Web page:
A Google search of iPhone this morning turned up nearly 73 million results; Google News turned up more than 12,000 references to recent articles and blog posts. Groups of early adopters-slash-yahoos are already parked in front of AT&T stores to get one of the phones – which don’t go on sale until 6 p.m. Friday. In fine capitalist fashion, some are offering to sell their spots to the highest bidder. Six months of user-generated hype and a slick Apple ad campaign have laid the groundwork for the iPhone frenzy, and now early reviewers are falling all over themselves in praise of the new device. Apple has once again orchestrated a masterful product launch, combining design innovation and unmatched marketing savvy to create what could be the MOST IMPORTANT NEW PRODUCT IN THE HISTORY OF THE WORLD.
No one does this marketing/innovation thing better than Apple, but is the hype enough to get the masses to buy one long after the launch? I’m guessing not, for one reason, and it’s not the price; it’s the network. For the first time in recent memory, Apple has to rely on a partner to help deliver the promise of one of its products. AT&T Wireless, as the exclusive wireless carrier, will play a major role in determining the long-term success of the iPhone. And that must scare the bejeesus out of Steve Jobs and Co. Wireless carriers in general have shown a remarkable ability to not care about their customers, opting to put far more effort into acquiring new ones than retaining existing subscribers.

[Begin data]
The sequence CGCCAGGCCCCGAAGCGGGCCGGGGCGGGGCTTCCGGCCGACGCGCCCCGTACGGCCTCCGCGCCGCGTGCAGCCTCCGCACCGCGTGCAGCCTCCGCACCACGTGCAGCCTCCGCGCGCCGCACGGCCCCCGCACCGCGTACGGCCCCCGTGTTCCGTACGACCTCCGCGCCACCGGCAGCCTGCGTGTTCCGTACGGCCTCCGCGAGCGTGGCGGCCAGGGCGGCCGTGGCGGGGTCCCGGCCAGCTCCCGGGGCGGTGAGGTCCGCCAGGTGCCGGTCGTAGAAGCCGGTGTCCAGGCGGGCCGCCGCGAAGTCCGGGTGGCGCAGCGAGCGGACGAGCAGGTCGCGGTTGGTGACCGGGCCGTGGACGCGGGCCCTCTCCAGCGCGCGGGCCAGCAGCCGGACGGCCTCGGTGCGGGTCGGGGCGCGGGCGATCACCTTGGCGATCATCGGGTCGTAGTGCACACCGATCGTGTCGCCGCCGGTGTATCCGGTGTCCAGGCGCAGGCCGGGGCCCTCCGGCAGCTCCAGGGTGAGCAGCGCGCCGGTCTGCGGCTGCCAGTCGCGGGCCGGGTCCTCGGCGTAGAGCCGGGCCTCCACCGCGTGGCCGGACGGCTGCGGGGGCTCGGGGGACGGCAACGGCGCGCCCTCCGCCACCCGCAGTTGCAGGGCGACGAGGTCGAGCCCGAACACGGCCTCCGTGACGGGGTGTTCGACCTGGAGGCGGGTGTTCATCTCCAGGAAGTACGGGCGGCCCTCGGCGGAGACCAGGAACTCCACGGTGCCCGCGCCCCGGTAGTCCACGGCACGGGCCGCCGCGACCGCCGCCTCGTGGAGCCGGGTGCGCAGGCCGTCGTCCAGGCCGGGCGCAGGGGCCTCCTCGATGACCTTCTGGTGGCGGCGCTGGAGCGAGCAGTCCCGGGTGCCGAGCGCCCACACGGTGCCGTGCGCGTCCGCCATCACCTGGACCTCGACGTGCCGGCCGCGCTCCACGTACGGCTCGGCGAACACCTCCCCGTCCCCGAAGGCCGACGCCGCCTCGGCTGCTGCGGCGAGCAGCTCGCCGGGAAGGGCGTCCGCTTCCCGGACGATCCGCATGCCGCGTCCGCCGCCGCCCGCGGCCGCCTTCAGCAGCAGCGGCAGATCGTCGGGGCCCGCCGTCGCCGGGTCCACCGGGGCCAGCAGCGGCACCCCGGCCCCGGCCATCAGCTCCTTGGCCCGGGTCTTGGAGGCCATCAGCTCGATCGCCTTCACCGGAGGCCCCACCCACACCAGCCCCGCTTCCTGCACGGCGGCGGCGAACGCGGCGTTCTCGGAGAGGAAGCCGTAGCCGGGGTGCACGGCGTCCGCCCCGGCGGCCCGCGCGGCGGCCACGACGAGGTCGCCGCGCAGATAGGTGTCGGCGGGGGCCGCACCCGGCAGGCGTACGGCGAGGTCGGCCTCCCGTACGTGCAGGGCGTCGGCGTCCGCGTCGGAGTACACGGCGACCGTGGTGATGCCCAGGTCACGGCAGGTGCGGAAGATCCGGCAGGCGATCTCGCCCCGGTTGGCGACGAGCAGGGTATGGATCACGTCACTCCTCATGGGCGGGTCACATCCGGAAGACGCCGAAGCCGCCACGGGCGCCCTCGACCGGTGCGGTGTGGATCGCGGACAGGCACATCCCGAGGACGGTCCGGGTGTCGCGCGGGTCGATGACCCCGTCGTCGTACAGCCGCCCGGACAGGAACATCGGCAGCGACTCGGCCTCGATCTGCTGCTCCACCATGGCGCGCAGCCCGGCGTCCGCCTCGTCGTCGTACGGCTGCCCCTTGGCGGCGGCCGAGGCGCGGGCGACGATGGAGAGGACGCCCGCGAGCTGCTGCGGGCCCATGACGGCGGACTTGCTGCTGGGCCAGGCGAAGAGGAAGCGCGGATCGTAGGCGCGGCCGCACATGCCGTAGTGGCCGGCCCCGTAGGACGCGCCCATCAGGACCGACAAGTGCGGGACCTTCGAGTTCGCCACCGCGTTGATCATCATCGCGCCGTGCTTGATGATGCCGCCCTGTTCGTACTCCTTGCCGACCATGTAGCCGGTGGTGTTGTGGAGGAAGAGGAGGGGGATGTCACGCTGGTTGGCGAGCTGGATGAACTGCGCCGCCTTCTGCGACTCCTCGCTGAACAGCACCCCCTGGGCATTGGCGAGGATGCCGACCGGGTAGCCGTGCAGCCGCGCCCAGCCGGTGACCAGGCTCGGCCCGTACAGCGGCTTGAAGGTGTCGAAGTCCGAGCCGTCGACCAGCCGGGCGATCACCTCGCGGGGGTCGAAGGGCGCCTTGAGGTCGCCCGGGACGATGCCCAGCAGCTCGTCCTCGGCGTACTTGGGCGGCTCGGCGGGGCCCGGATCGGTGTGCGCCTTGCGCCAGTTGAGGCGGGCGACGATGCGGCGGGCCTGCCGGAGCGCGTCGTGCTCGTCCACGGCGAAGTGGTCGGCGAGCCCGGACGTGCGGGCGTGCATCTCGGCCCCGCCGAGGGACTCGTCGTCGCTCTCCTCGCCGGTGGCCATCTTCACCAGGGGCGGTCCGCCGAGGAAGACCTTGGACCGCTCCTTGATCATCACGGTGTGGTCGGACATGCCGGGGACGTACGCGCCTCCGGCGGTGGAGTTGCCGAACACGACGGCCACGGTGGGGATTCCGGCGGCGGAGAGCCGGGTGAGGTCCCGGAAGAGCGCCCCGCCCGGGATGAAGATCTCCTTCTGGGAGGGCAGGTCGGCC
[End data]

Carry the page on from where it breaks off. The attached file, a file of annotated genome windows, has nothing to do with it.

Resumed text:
When you get a dropped signal while making a call or surfing the Web from your phone, you blame the network provider, not the handset maker. But with the extreme brand awareness around the iPhone, I sense that any connection problems will reflect just as much on Apple’s brand as on AT&T’s. A few bad network experiences from early users could take the air out of the iPhone’s pumped-up balloon pretty quickly.